Over twenty years ago, Marc Silvestri joined six of the other hottest creators in comics to launch Image Comics, a publisher that changed everything by shaking the dominance of the Big Two: Marvel and DC. Each creator offered up titles that danced around the superhero concept without following the traditional mold. Silvestri put forth Cyberforce, a team that was pretty much what it sounded like — a group of cyborgs with that were also mutants and, since it was the early nineties, had cool code names like Ripclaw and Cyblade. Never mind they also strongly resembled the X-Men.
Within Image, Silvestri formed the imprint Top Cow, and his big success ended up being Witchblade and its related book, The Darkness. At its height, Cyberforce managed to get a line of small action figures, but in the nineties, most properties did.
So what does this have to do with 2012? In July, Silvestri announced a new Kickstarter project — a relaunch of Cyberforce co-written by himself and Matt Hawkins with art by Khoi Pham. Seeking $75,000, the project ended up getting donations of over $117,000. Clearly, the world was ready. Backers would receive a variety of bonuses, but the average comics fan would get a big bonus without backing the book — the first five issues of the relaunch would be available in digital form for free. No, it got wilder. The first five issues would be available in participating comics shops FOR FREE.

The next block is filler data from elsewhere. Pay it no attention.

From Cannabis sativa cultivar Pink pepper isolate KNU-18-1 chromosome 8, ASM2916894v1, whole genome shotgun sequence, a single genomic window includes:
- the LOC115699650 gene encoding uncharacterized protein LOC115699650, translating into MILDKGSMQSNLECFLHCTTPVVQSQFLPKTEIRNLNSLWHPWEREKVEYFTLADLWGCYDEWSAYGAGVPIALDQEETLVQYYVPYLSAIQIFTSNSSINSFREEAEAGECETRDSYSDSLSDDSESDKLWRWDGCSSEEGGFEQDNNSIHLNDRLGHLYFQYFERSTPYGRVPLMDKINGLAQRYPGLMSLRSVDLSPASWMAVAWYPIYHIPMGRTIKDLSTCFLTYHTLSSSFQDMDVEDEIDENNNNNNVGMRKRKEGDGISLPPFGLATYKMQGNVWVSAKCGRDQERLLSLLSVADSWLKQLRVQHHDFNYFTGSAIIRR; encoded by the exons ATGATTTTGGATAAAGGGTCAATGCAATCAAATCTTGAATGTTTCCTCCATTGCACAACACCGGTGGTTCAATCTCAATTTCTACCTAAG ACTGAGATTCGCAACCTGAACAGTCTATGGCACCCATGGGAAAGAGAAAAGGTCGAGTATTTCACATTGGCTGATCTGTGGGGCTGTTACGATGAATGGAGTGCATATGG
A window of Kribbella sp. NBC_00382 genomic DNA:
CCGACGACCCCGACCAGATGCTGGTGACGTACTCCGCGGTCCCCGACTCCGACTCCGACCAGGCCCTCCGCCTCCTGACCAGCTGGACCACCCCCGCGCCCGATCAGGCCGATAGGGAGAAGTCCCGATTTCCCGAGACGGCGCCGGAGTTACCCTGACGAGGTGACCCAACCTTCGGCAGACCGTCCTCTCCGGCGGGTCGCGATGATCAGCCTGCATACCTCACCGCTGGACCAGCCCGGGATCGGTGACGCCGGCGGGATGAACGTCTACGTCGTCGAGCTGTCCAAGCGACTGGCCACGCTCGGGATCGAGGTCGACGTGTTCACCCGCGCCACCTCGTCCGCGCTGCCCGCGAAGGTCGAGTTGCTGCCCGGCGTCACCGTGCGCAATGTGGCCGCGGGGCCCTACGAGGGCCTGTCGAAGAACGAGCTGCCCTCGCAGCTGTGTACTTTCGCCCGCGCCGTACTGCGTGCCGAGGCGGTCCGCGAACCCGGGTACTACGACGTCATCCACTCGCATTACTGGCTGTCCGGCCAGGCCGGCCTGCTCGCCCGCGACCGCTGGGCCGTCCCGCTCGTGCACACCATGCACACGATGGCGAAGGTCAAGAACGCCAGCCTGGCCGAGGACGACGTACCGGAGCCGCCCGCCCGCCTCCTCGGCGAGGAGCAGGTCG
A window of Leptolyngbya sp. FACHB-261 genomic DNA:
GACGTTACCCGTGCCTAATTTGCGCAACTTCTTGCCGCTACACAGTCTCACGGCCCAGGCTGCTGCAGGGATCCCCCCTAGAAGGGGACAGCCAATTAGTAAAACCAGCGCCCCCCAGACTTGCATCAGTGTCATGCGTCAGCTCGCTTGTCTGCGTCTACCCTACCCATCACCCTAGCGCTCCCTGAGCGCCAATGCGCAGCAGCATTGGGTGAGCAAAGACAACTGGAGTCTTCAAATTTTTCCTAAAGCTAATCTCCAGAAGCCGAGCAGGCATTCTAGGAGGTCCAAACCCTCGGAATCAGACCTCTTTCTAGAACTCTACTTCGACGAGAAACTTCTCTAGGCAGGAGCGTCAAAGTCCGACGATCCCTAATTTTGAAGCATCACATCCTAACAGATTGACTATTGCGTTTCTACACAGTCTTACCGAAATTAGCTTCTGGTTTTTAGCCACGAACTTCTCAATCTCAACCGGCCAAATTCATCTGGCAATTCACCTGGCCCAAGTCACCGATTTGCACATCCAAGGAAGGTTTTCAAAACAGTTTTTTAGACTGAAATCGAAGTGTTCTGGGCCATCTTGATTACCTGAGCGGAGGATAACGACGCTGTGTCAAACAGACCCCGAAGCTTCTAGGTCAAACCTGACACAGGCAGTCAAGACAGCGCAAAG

On October 16, issue #1 hit the stands. If you worry about not knowing the history of the title, have no fear. Silvestri and Hawkins have crafted an easily accessible (though not simple) story that alludes to the past but could be a complete rethink of the concept. Also utilizing character concepts from a book called Aphrodite IX, Cyberforce #1 works as a dystopian science fiction story, and a good one at that.
The cyborgs forming the team have long been in conflict with the government, which itself has shadowy connections to an impending apocalypse. The heroes may not know that’s what they’re fighting off, and due to overwhelming odds, may not have much of a chance at success, either. It’s laid out very well, and by the end of issue #1, Silvestri and Hawkins look to be taking the story in unexpected directions. They seem less interested in their title characters than actually telling a good story, and there are not enough books out there with that same priority. Did I mention that on top of that, it’s FREE?
But this is comics, so I’m remiss if I don’t mention Pham’s artwork which is detailed and beautiful. While definitely following the influence of Silvestri’s original work on the series, Pham takes it in new directions, and his design work is appealing if not completely fresh.
Eventually the first five issues — all of which will be FREE — will be collected in a hardcover edition, price undetermined. Check to see if your local retailer is carrying the free issues; if not, the hardcover will be worth it.
By Derek McCaw of Fanboyplanet.com